Critical Section

Archive: May 26, 2015

Tuesday,  05/26/15  07:26 PM

Back at work after a loong pleasant weekend "off"; checking in with colleagues, partners, customers, and of course coding.  And making a filter pass!

Steven KruiswijkI haven't blogged about the Giro d'Italia this year, but I am watching it, and it has been tremendous fun.  Even the "flat" stages have had surprised on GC, with crashes and such, and several breakaways have defied the odds and succeeded.  Can't wait to see today's killer stage up the Mortirolo, a legendary climb considered by Lance Armstrong to be the toughest climb he'd ever ridden.  (Did he ever ride the Angliru?  Must check.)  Anyway I'm rooting for Steven Kruiswijk, the young Dutchman, who has been impressive as one of the only riders who can stay with Alberto Contador in the big mountains.

Great advice for graduates, from Ted Nugent:

  1. Life is not fair.  Get used to it.
  2. Social justice is a commie scam.  Read the drivel of Saul Alinsky and fight it with all you've got.
  3. Nobody owes you jacksquat.  You will either earn your own way, or feel like a helpless leech.  There is no middle ground.
  4. Economic equality is for sheep.  If you really believe we are all equal in our capabilities you will go nowhere.

(I can't help it, reading this, I could hear those amazing opening chords of Stranglehold playing... :)

result of minimum wage: robot food serviceLaw of unintended consequences hits liberals again.  Sigh.  I must write more about this whole minimum wage thing; the entire concept is flawed, and backfires immediately.

Related: Minimum wage hikes hit San Francisco comic book store.  "I'm hearing from a lot of customers, 'I voted for that, and I didn't realize it would affect you.'"  I have to say these people are too dumb to vote.

Agree entirely: Glenn Reynolds comments on the Irish vote to legalize gay marriage: "It's much better to see change happen this way than by judicial fiat."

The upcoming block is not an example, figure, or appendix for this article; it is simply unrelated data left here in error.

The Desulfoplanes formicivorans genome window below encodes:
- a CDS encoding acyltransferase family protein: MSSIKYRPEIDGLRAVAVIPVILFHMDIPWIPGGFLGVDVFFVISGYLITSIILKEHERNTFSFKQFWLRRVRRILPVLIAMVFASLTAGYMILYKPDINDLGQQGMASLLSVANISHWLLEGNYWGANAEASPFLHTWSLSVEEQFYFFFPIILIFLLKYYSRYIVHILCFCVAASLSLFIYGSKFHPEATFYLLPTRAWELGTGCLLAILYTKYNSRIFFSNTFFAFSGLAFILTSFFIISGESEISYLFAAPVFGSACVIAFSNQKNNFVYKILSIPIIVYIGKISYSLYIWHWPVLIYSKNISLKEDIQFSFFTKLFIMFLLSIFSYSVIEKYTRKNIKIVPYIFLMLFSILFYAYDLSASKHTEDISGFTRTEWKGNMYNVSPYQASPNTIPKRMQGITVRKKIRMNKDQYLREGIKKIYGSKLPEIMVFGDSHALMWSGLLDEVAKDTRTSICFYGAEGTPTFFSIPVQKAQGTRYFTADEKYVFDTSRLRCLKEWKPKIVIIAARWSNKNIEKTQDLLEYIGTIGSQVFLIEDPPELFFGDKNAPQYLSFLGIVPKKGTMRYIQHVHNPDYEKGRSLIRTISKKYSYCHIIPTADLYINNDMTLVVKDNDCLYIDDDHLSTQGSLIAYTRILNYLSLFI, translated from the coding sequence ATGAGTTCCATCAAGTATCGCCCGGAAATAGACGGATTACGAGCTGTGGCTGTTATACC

Sting joins Jimmy Fallon to sing 'Roxanne' in a barbershop quintetSting joins Jimmy Fallon to sing Roxanne in a barbershop quintet.  Hehe... Excellent.

I have to say, Fallon has been great as the Tonight Show's new host.  His sense of playfulness and energy has revitalized the entire concept of a late night "talk" show.

Good news: Bats' white-nose syndrome may be cured.  Horrible disease obliterating the bat population, fought with bacteria.  Amazing.

animation: Taking the PlungeToday's best animation (and it's great): Taking the Plunge.  This student project feels as polished as a feature movie from Pixar.

How to mine Bitcoin with a 55-year-old mainframe.  A great description of what "mining" means in the context of Bitcoin.  I do think the challenge for Bitcoin is going to come from distributed swarms of mobile phones, not ancient mainframes :)

Okay, now to settle down and watch the queen stage of the Giro.  Please pass the popcorn!

 
 

Archive: May 27, 2014

Tuesday,  05/27/14  11:15 PM

minions!My goodness; nearly two weeks since my last filter pass.  Let's get on with it then, shall we?

Why should read The Circle, even if you don't buy it.  I'm reading it, and while it is interesting, yeah, I don't buy it.  It's tough to like a book which has such a strong point of view, especially when none of the characters are likeable.  I'm struggling on...

Meanwhile, I enjoyed Hatching Twitter tremendously.  What a story; four co-founders, all of whom contributed and none of whom are still involved in the day-to-day workings of the company.  Such politics, such intrigue, and yet the company survived and indeed prospered.  One gets the impression it all worked out because of the strength of the product, and the essential simplicity of the business model.

illusion of life, animation explainedOn the illusion of life; "The 12 basic principles of animation were developed by the 'old men' of Walt Disney Studios."  Excellent.